[T]he combination of the MSIP and IQ Insight lets you move seamlessly from broad trend data across many users, through comparative groups down to diagnostic data from individual devices. Now, not only can you identify trends, you have the power to drill down to specific instances, giving you the insight your specialists need to make a difference.
On its own, that description can vary from harmless, to worrying, depending on how you look at it. It’s not until one drills deep down into the system and ferrets out every piece of the software that one truly knows what it contains. As some of you might remember, we took the first steps toward disabling the Carrier IQ software with the release of SyndicateROM and Xtreme Kernel 1.0. That, however, didn’t even scratch the surface.
Carrier IQ’s native libraries are plainly visible – libiq_client.so and libiq_service.so in /system/lib. During every boot, this service is launched – you can see it in Settings > Applications > Running Services as “IQAgent Service”. These native libraries are called by non-native (Android application) libraries located in ext.jar (the client) and framework.jar (the service). Removal of these (rather obviously-named) libraries alone, be it the .so files or the libraries in framework or ext, will, obviously, break boot. So I had to dig deeper. To make a long story short, reference to the IQ Service and IQ Client were littered across the deepest portions of the framework, and some of the most basic functions of the Android system as we know it.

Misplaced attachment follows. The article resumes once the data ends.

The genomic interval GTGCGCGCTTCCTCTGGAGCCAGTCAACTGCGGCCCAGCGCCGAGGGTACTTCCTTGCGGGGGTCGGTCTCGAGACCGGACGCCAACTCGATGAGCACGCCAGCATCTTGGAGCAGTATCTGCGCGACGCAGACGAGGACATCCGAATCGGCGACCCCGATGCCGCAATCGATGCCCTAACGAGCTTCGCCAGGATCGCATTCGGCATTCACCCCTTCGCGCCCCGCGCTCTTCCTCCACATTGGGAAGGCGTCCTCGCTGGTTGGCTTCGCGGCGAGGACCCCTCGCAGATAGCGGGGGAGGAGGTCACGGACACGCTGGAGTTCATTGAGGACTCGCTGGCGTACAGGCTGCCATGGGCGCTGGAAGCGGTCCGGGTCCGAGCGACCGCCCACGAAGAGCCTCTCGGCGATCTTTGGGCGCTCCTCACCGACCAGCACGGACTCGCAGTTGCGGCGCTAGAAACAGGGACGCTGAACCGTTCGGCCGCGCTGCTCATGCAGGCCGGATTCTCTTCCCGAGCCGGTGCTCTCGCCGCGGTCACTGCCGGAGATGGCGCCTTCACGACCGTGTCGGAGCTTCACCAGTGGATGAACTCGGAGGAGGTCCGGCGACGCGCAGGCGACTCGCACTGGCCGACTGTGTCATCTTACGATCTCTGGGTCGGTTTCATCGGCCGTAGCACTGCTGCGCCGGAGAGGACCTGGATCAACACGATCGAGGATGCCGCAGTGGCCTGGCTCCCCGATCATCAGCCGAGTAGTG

Carrier IQ as a platform is designed to collect “metrics” at any scale. What I found it to hook into is far beyond the scope of anything a carrier needs – or should want – to be collecting. Carrier IQ sits in the middle of, and “checks” the data of, SMS and MMS messages. It listens for and receives every battery change notifications. It hooks into every web page you view, and every XML file your device reads. It receives every press of the touch screen. It ‘sees’ what you type on the physical keyboard. It reads every number you press in the dialer. It can track which applications you use, what ‘type’ they are, how often, and for how long. It hooks into data sent and received.
I and my fellow users ask Samsung and Sprint – why do you want this information? Why do you need it? Why is the capability in place?
The only saving grace – if there is one – to this nasty, ten-legged mutant spider is that its logs are off by default. During the investigation process, I was able to enter its UI. Below are two screenshots of it.